Read more Terry Goodkind book reviews at Fantasy Literature . ( )
  Kat_Hooper | Apr 6, 2014 |
Have not read this yet. Still gathering books for the entire series. Have read the first book: Wizard's First Rule.
  MelissaLauren | Apr 28, 2013 |
This is the first of a trilogy of books within the Sword of Truth series. It was hard going as the author seemed intent on dragging out the "I can see her/I can't see her" plot as long as possible. This book could have easily been incorporated in the second of the trilogy. ( )
1 vote soliloquies | Mar 23, 2013 |
I found this book quite a slog. By this time, when I found out Kahlan had been erased from the memory of all, my reaction was a sigh, because I felt been there, done that. Not that Goodkind had used this particular device before, but how many times in this series had she and Richard been parted. Again.

And for me this series has long lost its sense of humor--and fun. And yes, it did once have that. I found Zedd especially quite lovable. A lot of people object to Goodkind's philosophy--he makes no bones on this website that he's a devotee of Ayn Rand. That doesn't bother me the way it does some. It didn't surprise me--I thought I saw a libertarian theme in the early books--which is something I personally found attractive. But I do hate preachiness--even when I'm singing with the choir. And somewhere in the series Goodkind did get unbearably preachy to a tune I've heard before--and sung much better mind you.

This is the ninth book overall in the series. This book is also known as the "Chainfire Trilogy" because the last three books concluding the series are essentially one book--not at all self-contained. I think the series is at its worst in the middle part, Phantom, and don't think Goodkind really redeems himself in the conclusion, Confessor. So I'd say Chainfire is for completists only. Or those who really, really still love this series unequivocally. I can't say I count myself among them. ( )
  LisaMaria_C | Oct 17, 2012 |
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Author nameRoleType of authorWork?Status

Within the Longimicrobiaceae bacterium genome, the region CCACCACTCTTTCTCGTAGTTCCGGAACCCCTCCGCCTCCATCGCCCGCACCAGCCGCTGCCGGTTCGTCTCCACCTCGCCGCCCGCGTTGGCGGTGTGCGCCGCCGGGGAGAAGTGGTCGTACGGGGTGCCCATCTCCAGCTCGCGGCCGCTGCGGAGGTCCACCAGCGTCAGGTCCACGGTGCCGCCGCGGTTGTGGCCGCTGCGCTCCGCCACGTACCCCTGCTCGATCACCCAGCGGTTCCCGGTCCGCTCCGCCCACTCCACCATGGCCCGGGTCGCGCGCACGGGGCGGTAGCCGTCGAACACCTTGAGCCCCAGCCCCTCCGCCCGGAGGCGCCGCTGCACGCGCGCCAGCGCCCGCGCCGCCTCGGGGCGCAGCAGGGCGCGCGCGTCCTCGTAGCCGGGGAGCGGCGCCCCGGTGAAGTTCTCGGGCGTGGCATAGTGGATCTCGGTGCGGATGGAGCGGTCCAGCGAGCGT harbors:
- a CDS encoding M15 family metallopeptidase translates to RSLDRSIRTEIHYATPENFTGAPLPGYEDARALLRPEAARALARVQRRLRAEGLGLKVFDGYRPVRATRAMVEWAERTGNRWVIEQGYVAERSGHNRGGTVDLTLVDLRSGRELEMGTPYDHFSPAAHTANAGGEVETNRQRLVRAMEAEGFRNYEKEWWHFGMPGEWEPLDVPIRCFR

Goodkind, Terryprimary authorall editionsconfirmed
Giuliano, NelloTranslatorsecondary authorsome editionsconfirmed
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To Vincent Cascella, a man of inspirational intellect, wit, strength, and courage...and a friend who is always there for me
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"How much of this blood is his?" a woman asked.
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Amazon.com Product Description (ISBN 0765344319, Mass Market Paperback)

With Wizard's First Rule and seven subsequent masterpieces, Terry Goodkind has thrilled readers worldwide with the unique sweep of his storytelling. Now Goodkind returns with a new novel of Richard and Kahlan, the beginning of a sequence of three novels that will bring their epic story to its culmination.

After being gravely injured in battle, Richard awakes to discover Kahlan missing. To his disbelief, no one remembers the woman he is frantically trying to find. Worse, no one believes that she really exists, or that he was ever married. Alone as never before, he must find the woman he loves more than life itself....if she is even still alive. If she was ever even real.

(retrieved from Amazon Thu, 12 Mar 2015 18:10:00 -0400)

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Richard struggles to find his missing wife Kahlan in spite of the bizarre fact that no one else seems to believe she actually exists or that he is married to her.

(summary from another edition)